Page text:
stompywozwoz
  • Reply 3 of 26
    radarthekatradarthekat Posts: 3,093moderator
    I me it makes sense Apple might get out altogether from the Monitor business.  For the same reason they likely won't enter the TV panel business.  Apple should be focused on the products it's ecosystem actually runs on, and let others supply the dumb peripherals.  Note Apple is no longer in tbe printer business either.  Beats speakers and headphones/earbuds being an exception to this rule, but as noted by others, Apple bought Beats for the talent in order to launch Apple Music; the hardware came along for the ride and meets Apple's profit margin criteria.  So why not milk that business since Apple sells speakers, etc in its stores anyway.  But generally Apple shouldn't be a major player in peripherals.
  • Reply 4 of 26
    rob53rob53 Posts: 2,051member
    I me it makes sense Apple might get out altogether from the Monitor business.  For the same reason they likely won't enter the TV panel business.  Apple should be focused on the products it's ecosystem actually runs on, and let others supply the dumb peripherals.  Note Apple is no longer in tbe printer business either.  Beats speakers and headphones/earbuds being an exception to this rule, but as noted by others, Apple bought Beats for the talent in order to launch Apple Music; the hardware came along for the ride and meets Apple's profit margin criteria.  So why not milk that business since Apple sells speakers, etc in its stores anyway.  But generally Apple shouldn't be a major player in peripherals.
    Apple is in the display business for every product they sell except for AppleTV, Mac mini and Mac Pro. They could easily build a large monitor using the iMac display even if they needed to include and external GPU. Of course every analyst and commenter (including me) is an expert trying to tell Apple what to do. Maybe we need to just let them do their job and we can do ours.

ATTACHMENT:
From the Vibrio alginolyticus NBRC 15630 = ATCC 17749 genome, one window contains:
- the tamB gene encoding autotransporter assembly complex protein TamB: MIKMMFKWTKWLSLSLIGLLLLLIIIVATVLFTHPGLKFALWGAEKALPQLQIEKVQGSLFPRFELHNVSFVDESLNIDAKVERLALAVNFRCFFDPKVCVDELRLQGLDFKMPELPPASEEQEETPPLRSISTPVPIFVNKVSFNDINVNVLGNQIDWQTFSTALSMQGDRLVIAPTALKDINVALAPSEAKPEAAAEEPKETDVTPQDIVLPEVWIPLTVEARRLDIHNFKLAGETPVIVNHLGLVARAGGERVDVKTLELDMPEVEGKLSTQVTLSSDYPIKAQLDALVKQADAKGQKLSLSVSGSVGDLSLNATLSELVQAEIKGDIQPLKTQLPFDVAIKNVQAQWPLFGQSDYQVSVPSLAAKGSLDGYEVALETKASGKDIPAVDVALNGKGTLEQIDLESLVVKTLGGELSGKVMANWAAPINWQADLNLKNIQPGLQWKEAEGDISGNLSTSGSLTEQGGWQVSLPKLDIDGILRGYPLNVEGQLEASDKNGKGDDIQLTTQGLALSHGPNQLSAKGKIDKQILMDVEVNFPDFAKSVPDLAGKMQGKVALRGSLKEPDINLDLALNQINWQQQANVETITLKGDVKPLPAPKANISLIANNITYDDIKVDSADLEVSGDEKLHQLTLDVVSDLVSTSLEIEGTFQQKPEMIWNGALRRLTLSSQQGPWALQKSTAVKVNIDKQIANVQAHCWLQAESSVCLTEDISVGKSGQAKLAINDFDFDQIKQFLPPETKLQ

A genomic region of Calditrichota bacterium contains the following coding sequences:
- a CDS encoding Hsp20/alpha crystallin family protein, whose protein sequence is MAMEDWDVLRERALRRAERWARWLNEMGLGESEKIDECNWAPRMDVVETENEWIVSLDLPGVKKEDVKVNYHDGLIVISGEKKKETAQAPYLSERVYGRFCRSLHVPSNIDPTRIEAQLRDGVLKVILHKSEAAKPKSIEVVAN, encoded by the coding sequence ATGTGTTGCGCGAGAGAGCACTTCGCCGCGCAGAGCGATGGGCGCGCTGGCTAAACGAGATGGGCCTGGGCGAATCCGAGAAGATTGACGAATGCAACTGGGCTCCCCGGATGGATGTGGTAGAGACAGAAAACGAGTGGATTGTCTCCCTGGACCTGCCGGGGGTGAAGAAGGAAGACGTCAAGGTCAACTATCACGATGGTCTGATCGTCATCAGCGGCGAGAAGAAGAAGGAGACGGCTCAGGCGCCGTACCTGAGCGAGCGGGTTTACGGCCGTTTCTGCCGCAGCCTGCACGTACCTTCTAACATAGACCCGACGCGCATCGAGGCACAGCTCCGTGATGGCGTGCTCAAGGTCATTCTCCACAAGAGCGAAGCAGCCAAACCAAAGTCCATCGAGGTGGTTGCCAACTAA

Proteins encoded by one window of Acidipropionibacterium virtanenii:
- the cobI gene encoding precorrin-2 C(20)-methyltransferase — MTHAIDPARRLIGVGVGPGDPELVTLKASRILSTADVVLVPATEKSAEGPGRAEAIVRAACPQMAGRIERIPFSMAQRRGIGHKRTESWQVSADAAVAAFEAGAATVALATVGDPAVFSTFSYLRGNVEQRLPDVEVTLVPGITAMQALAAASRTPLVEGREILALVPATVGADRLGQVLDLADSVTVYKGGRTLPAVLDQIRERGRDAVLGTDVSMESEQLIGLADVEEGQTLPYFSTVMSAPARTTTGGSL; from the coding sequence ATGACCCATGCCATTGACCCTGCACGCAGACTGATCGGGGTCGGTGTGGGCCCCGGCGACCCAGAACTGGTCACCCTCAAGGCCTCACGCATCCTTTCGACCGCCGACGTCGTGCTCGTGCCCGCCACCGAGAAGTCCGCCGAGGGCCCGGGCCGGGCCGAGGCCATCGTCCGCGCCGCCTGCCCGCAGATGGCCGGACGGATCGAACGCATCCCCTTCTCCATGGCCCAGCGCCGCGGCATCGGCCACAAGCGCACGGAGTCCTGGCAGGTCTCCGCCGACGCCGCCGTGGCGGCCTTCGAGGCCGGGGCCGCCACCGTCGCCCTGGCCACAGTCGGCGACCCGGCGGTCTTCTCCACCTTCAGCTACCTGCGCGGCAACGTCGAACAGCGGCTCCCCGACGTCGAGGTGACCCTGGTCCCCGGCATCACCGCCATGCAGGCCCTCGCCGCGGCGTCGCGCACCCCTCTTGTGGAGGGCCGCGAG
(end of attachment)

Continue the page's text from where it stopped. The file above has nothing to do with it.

• Reply 5 of 26
    irelandireland Posts: 17,620member
    Within 12 months I'd say we'll see a new Apple monitor. Apple won't wish to leave such money on the table as someone checks out a Mac Pro, and as notebooks become thinner and smaller a large Apple monitor will be attractive to some. They could take this in any direction and make it a pro hub for notebook Macs and a welcome extension for desktop Macs. Yeah I don't see Apple quitting the monitor game.
    baconstang
  • Reply 6 of 26
    hmlongcohmlongco Posts: 178member
    The LG 34UM88-P is okay but the new LG 34UC98 34-Inch WQHD IPS curved LED Monitor is far superior. The IPS display in the older 34" displays, including the 34UM88-P and those from other manufacturers, often suffer from light bleed in the corners. I bought the 34UC98 three weeks ago, replacing an older Apple Cinema display, and I absolutely love the new monitor.